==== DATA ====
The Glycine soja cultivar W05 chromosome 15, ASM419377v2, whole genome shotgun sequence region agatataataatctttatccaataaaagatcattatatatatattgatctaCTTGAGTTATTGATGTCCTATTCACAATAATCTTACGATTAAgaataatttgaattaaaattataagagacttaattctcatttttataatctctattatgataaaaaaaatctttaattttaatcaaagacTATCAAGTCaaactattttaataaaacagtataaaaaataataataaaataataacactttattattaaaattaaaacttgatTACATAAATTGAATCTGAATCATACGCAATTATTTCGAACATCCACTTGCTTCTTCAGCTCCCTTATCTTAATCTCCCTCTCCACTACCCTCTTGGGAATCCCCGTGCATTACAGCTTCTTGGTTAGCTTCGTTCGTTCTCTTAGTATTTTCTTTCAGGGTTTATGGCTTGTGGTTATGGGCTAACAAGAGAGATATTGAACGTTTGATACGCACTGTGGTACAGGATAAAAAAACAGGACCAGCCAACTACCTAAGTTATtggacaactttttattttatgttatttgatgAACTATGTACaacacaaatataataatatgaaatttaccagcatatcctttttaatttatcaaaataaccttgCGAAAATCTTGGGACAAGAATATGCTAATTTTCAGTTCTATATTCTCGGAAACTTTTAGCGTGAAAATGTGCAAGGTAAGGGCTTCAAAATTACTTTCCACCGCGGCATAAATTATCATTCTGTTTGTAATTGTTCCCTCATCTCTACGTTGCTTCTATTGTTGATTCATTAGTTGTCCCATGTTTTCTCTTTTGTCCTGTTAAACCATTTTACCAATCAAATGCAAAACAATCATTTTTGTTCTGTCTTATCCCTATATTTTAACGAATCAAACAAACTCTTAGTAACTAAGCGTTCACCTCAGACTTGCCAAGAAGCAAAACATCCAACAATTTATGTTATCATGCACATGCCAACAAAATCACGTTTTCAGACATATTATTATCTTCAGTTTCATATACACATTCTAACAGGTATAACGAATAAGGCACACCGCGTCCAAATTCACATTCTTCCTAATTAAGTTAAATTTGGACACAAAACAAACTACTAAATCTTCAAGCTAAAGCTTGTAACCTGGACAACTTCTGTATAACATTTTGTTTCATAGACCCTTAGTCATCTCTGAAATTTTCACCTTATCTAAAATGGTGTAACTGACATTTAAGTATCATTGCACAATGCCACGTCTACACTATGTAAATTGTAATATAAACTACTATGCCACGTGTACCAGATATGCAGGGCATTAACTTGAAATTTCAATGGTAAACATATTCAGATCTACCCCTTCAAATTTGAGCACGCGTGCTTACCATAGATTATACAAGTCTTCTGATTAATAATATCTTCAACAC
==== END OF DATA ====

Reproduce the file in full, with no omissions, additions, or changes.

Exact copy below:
The Glycine soja cultivar W05 chromosome 15, ASM419377v2, whole genome shotgun sequence region agatataataatctttatccaataaaagatcattatatatatattgatctaCTTGAGTTATTGATGTCCTATTCACAATAATCTTACGATTAAgaataatttgaattaaaattataagagacttaattctcatttttataatctctattatgataaaaaaaatctttaattttaatcaaagacTATCAAGTCaaactattttaataaaacagtataaaaaataataataaaataataacactttattattaaaattaaaacttgatTACATAAATTGAATCTGAATCATACGCAATTATTTCGAACATCCACTTGCTTCTTCAGCTCCCTTATCTTAATCTCCCTCTCCACTACCCTCTTGGGAATCCCCGTGCATTACAGCTTCTTGGTTAGCTTCGTTCGTTCTCTTAGTATTTTCTTTCAGGGTTTATGGCTTGTGGTTATGGGCTAACAAGAGAGATATTGAACGTTTGATACGCACTGTGGTACAGGATAAAAAAACAGGACCAGCCAACTACCTAAGTTATtggacaactttttattttatgttatttgatgAACTATGTACaacacaaatataataatatgaaatttaccagcatatcctttttaatttatcaaaataaccttgCGAAAATCTTGGGACAAGAATATGCTAATTTTCAGTTCTATATTCTCGGAAACTTTTAGCGTGAAAATGTGCAAGGTAAGGGCTTCAAAATTACTTTCCACCGCGGCATAAATTATCATTCTGTTTGTAATTGTTCCCTCATCTCTACGTTGCTTCTATTGTTGATTCATTAGTTGTCCCATGTTTTCTCTTTTGTCCTGTTAAACCATTTTACCAATCAAATGCAAAACAATCATTTTTGTTCTGTCTTATCCCTATATTTTAACGAATCAAACAAACTCTTAGTAACTAAGCGTTCACCTCAGACTTGCCAAGAAGCAAAACATCCAACAATTTATGTTATCATGCACATGCCAACAAAATCACGTTTTCAGACATATTATTATCTTCAGTTTCATATACACATTCTAACAGGTATAACGAATAAGGCACACCGCGTCCAAATTCACATTCTTCCTAATTAAGTTAAATTTGGACACAAAACAAACTACTAAATCTTCAAGCTAAAGCTTGTAACCTGGACAACTTCTGTATAACATTTTGTTTCATAGACCCTTAGTCATCTCTGAAATTTTCACCTTATCTAAAATGGTGTAACTGACATTTAAGTATCATTGCACAATGCCACGTCTACACTATGTAAATTGTAATATAAACTACTATGCCACGTGTACCAGATATGCAGGGCATTAACTTGAAATTTCAATGGTAAACATATTCAGATCTACCCCTTCAAATTTGAGCACGCGTGCTTACCATAGATTATACAAGTCTTCTGATTAATAATATCTTCAACAC